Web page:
Cauvery dispute - deliberate inflaming of passions

Cauvery River Water Tribunal's verdict of 5th Feb, 2007 was finally announced in the Gazette on 19th Feb 19, 2013, a day before the ultimatum set by the Supreme Court.

This decision has been announced barely two months before Karnataka goes to the polls. The announcement of this decision at this time is a deliberate move to inflame passions on all sides, and ensure that there is no just resolution of this longstanding dispute between Karnataka and Tamilnadu over the sharing of the Cauvery waters.

Rivers provided the lifeline for the birth of human civilization. They gave birth, over thousands of years, to tribes, nationalities and nations. Nations and peoples revere the rivers that have given them life.  With the development of capitalism to its highest stage of imperialism, everything has been turned into a private property and a source of maximum monopoly profits.  This has led to numerous disputes over the usage of river waters all over the world.   

There are numerous river water disputes between the states of the Indian Union. The Indian state also has river water disputes with its neighbors including Pakistan (Jhelum), Bangladesh (Teesta), Nepal (over many rivers) and China (Bramhaputra). Within India, the Cauvery dispute has proved to be one of the most longstanding and bitterly contested disputes. 

Cauvery is the major river of both Karnataka and Tamil Nadu.  She has been the lifeline for agriculture in both these states.    Kerala and Puducherry are the other parties to the dispute. Cauvery is an almost fully utilised river.  As a result, if Karnataka, the upper riparian state, unilaterally decides to capture more of the water and reduce the flow into the lower riparian states, it affects the livelihood of lakhs of people in Tamilnadu.

Under British colonial rule, there have been agreements on the use of Cauvery water between Madras Presidency and the Princely state of Mysore, in 1892 and 1924. The British colonialists used their dominant position and the position of Mysore as a vassal state to push through an agreement against the interests of the people of Mysore. Uneven development of capitalism after political independence further aggravated the problem.  The Government of India has not followed a principled approach to the problem, but instead played one state against the other to keep the issue burning.  Different bourgeois parties have manipulated the issue to incite passions in pursuit of their narrow interests.   

The Cauvery agreement of 1924 was to elapse in 1974. Tamilnadu made a formal request to the Government of India to refer the dispute to a Tribunal under section 3 of Inter-state water disputes Act in 1968. At that time, the first non-Congress Government was in place in Tamilnadu, while Karnataka was ruled by the Congress Party. Until 1996, till the period of United Fronts at the centre began, Tamilnadu had negligible influence in New Delhi. The central government silently permitted Karnataka to build numerous dams on the Cauvery, which resulted in significant reduction of water flow to Tamilnadu.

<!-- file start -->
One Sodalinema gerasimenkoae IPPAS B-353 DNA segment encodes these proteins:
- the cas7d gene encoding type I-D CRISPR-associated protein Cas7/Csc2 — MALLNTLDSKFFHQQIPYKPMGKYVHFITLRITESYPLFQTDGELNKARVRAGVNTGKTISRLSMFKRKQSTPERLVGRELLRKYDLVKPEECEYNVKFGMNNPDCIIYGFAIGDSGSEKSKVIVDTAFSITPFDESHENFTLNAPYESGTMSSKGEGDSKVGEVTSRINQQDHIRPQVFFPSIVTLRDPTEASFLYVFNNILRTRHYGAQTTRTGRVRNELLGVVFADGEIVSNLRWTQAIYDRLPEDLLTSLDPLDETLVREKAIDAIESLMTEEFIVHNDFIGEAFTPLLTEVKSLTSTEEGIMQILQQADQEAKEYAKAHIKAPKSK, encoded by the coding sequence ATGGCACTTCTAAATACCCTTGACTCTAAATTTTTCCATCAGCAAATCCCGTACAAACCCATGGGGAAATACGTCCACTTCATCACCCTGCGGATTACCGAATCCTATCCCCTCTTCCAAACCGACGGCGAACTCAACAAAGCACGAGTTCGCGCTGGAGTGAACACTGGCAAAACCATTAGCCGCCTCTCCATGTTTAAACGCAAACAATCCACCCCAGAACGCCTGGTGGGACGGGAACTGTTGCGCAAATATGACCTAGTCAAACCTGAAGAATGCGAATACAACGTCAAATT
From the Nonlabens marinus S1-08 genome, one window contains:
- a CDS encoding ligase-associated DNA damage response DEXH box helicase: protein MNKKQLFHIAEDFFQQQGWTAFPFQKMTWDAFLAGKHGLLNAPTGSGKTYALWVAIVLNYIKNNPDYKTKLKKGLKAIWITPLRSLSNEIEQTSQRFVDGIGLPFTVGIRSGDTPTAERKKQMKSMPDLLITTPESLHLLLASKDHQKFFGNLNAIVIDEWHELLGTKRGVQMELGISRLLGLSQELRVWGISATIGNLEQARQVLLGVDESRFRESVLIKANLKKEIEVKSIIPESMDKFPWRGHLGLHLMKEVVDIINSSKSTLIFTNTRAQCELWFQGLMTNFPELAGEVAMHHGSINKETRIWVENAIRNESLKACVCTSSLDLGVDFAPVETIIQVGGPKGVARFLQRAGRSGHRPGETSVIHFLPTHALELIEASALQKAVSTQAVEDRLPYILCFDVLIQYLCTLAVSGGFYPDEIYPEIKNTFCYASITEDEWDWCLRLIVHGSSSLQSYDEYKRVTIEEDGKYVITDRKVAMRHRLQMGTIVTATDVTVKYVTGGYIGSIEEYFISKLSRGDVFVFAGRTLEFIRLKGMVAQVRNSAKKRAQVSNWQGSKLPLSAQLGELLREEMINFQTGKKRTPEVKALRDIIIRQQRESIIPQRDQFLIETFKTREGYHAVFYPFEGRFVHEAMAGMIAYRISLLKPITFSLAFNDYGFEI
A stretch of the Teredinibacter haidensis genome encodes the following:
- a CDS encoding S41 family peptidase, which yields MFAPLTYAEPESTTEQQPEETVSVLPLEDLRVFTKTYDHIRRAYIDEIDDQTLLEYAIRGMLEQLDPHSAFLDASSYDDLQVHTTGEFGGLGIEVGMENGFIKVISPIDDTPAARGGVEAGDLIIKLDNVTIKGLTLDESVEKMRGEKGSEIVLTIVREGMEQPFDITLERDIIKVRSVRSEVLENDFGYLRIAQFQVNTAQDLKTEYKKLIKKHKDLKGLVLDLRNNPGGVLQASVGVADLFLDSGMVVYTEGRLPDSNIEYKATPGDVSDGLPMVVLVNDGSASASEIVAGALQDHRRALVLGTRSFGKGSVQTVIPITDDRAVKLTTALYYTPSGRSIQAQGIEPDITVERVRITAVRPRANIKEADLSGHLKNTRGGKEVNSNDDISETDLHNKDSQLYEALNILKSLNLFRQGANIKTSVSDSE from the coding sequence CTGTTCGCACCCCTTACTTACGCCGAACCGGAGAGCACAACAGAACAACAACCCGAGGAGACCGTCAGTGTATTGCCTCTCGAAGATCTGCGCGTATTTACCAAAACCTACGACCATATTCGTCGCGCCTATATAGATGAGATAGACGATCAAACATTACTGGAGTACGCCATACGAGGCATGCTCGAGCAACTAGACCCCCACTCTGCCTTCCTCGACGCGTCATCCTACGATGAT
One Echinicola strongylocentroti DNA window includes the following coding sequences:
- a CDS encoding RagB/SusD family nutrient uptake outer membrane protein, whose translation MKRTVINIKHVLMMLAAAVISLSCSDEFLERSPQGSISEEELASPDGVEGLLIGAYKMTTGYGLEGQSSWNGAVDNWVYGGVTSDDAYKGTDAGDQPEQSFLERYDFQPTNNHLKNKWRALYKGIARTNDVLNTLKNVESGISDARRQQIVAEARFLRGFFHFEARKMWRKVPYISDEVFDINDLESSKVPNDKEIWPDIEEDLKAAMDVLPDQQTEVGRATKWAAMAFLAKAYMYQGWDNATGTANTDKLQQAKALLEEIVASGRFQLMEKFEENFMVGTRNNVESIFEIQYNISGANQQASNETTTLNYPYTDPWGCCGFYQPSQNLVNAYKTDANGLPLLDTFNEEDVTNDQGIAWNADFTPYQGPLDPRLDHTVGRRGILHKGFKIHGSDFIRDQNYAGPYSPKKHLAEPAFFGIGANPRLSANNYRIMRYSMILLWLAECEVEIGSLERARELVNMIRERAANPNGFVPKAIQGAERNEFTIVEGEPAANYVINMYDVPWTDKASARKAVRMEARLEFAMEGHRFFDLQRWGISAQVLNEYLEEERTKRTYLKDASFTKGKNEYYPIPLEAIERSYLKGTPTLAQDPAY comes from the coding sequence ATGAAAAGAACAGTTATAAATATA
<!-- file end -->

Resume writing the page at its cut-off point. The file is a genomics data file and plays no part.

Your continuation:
More than two decades later, at the direction of the Supreme Court, a Tribunal was set up by the central government in June 1990.  In 1991, following the first order issued by this Tribunal, Congress Party and some regional capitalist parties in Karnataka organized attacks and killing of Tamils in that state, including in the capital city of Bengaluru.  Many shops belonging to Tamils were looted and burnt down. More than 200 persons were lynched by goons, and Tamil women were raped and humiliated. Several Tamil schools were ransacked and set ablaze, and many factories owned by Tamils in industrial areas were ransacked. Approximately 15,000 huts of Tamil-speaking workers were razed to the ground.  Nearly 200,000 Tamil workers were compelled to flee Karnataka at that time.

The Cauvery Tribunal delivered its verdict in 2007, advocating that the status quo be preserved. For six years, the UPA government slept over the recommendations of the Tribunal.  

It took 22 years to decide to set up a Cauvery Waters Tribunal; this Tribunal took another 17 years to come up with a verdict; and the central government took a further 6 years to announce this in its gazette!

It is very clear that the rulers of our country have no intention of resolving the Cauvery dispute. On the contrary, they are keen to exacerbate this issue to any level in order to organize sectarian violence against this or that section of the people.  They stand in the way of the peoples finding a mutually beneficial solution.

At the present time, Congress Party, BJP and various regional capitalist parties of Tamilnadu and Karnataka are deliberately preying on the insecurity of peasants. They want to inflame passions and advance their respective narrow agendas.

It is important that the peasantry and the masses of workers of both Karnataka and Tamilnadu not fall into the trap of the bourgeoisie and its parties.  It is important to build the unity of workers and peasants in Tamilnadu and in Karnataka, and the unity of the peoples of the two states, for the sake of resolving the Cauveri dispute amicably. 

The existing Indian Republic is colonial and imperialist in nature.  It is driven by the dictates of the biggest capitalist monopolies.  We must fight with the aim of establishing a voluntary union of workers’ and peasants’ republics, which will harmonise the interests of different nations with one another and with the general interest of society.


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Puducherry    Kerala    British colonialists    Tamilnadu    Karnataka    Cauvery Waters Tribunal    Mar 16-31 2013    Voice of the Party    History    Popular Movements     Rights    

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